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Dublin: 5°C Friday 21 January 2022

Roy Webster has been found guilty of the murder of Anne Shortall

He will be handed down the mandatory life sentence at a later hearing.

Roy Webster leaving a court hearing in 2015
Roy Webster leaving a court hearing in 2015

ROY WEBSTER HAS been convicted of the murder of Anne Shortall by a unanimous jury verdict and sentenced to life imprisonment.

The seven women and four men took more than seven hours to come to their verdict, which was announced at 12.45 this afternoon at the Central Criminal Court.

Webster (40), of Ashbree, Ashford, Co Wicklow had pleaded not guilty to murder but guilty to the manslaughter of Shortall but when the State refused to accept his plea he went on trial for murdering the 47-year-old mother of three.

During the trial the jury heard that he beat her to death with a hammer at The Murrough in Co Wicklow on Good Friday 3 April 2015 after she threatened to tell his wife about a fling they had the previous Christmas. He then kept her body in a shed at his home until the following Tuesday.

Webster furrowed his eyebrows in surprise as the verdict was announced and shook his head as he was led from the court by prison officers.

Justice Patrick McCarthy thanked the jury for their service and attention during the trial.

The impact 

Before sentencing Justice McCarthy heard brief statements by each of Anne’s children, Alanna, Emma and David.

In a written statement read to the court by Alanna, David said: “On Wednesday I should have been embracing my mother with open arms and saying “happy birthday”. Instead I put flowers on her grave.”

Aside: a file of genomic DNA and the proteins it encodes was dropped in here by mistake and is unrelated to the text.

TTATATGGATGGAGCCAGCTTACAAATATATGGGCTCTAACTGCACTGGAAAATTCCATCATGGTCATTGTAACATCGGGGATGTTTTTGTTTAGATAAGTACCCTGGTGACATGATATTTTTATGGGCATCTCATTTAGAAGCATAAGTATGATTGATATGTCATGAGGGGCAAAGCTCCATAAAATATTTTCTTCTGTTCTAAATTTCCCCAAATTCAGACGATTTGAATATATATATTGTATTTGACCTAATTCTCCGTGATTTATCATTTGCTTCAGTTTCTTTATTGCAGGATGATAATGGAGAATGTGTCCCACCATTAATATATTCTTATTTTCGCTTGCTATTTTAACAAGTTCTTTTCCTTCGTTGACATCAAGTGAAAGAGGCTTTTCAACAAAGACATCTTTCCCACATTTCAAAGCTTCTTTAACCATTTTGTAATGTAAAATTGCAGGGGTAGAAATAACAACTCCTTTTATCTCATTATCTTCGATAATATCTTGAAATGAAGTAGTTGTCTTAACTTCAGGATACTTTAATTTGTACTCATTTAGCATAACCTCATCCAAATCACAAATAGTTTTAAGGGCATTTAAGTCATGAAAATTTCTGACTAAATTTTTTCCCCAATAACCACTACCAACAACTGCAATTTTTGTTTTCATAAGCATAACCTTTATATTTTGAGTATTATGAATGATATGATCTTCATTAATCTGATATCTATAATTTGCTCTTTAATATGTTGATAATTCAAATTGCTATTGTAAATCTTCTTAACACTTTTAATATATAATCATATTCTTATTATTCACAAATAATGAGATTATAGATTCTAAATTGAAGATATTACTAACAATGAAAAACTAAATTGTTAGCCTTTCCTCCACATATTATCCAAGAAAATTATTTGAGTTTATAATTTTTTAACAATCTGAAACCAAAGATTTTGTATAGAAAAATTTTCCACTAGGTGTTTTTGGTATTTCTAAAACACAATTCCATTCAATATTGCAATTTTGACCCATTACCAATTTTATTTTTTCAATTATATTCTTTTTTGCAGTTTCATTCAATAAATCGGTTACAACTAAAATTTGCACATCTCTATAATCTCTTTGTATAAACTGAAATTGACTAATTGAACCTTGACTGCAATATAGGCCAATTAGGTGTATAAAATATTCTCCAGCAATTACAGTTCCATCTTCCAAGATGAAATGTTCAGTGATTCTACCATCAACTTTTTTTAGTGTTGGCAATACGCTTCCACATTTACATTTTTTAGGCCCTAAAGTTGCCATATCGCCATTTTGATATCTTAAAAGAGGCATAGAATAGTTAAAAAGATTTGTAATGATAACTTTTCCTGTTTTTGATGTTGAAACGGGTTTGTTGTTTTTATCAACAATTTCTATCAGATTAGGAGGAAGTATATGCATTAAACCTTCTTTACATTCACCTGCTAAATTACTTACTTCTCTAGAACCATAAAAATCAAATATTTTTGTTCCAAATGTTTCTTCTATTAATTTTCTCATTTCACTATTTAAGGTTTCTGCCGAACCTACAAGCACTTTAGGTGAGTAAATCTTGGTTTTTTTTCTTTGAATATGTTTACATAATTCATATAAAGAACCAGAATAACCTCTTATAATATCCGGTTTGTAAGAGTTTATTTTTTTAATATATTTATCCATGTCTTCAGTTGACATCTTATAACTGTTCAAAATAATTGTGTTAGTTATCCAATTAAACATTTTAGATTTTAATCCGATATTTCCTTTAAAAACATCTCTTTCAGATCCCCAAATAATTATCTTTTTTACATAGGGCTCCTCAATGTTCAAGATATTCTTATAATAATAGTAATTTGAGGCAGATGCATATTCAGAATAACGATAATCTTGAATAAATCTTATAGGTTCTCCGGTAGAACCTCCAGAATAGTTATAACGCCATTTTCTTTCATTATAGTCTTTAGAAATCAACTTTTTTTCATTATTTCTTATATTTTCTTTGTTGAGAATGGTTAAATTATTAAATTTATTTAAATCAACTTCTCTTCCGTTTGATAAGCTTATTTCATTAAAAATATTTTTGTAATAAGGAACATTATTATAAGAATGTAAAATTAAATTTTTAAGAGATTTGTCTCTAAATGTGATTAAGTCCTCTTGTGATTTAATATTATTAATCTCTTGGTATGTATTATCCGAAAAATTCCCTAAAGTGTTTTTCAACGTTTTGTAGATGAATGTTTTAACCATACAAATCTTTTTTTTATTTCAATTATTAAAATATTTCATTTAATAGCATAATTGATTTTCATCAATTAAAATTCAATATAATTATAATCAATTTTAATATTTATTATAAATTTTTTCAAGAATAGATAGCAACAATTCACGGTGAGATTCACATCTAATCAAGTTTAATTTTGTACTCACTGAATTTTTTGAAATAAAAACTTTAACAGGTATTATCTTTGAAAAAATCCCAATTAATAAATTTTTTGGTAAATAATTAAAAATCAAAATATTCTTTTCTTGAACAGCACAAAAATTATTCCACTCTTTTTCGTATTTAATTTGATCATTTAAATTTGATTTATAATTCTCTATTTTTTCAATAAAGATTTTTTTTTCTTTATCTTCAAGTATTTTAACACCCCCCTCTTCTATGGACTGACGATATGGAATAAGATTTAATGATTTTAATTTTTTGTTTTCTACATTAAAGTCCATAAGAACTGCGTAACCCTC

Emma said she had lost her mam, best friend and confidante. She added: “There is a void in my life that can never be filled.” Alanna said the person she relied on most was taken away “suddenly and violently”. “My mother was not meant to die, her life was taken from her. She will never get to see her grandchildren grow up,” she said.

Anne’s siblings and close family penned a joint statement revealing Anne’s brother James became so depressed by what had happened that he took his own life seven weeks after her brutal murder. “Our family will never be the same,” they said.

Webster’s barrister Brendan Grehan SC then stood up to tell the court that his client wanted to say sorry to all who had been effected, especially the children of Anne Shortall and his own family. He added that while he “bitterly regrets” what happened, “it was never his intention to injure her, much less kill her.”

Webster wept before the judge asked him to stand while he passed sentence.

Justice McCarthy said: “As a matter of law there is one penalty only and I imprison you to life.” As prison officers brought him from court one final time he mouthed “sorry” in the direction of Ms Shortall’s family. His sentence was backdated to 7 April 2015 when he first went into custody.

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About the author:

Eoin Reynolds

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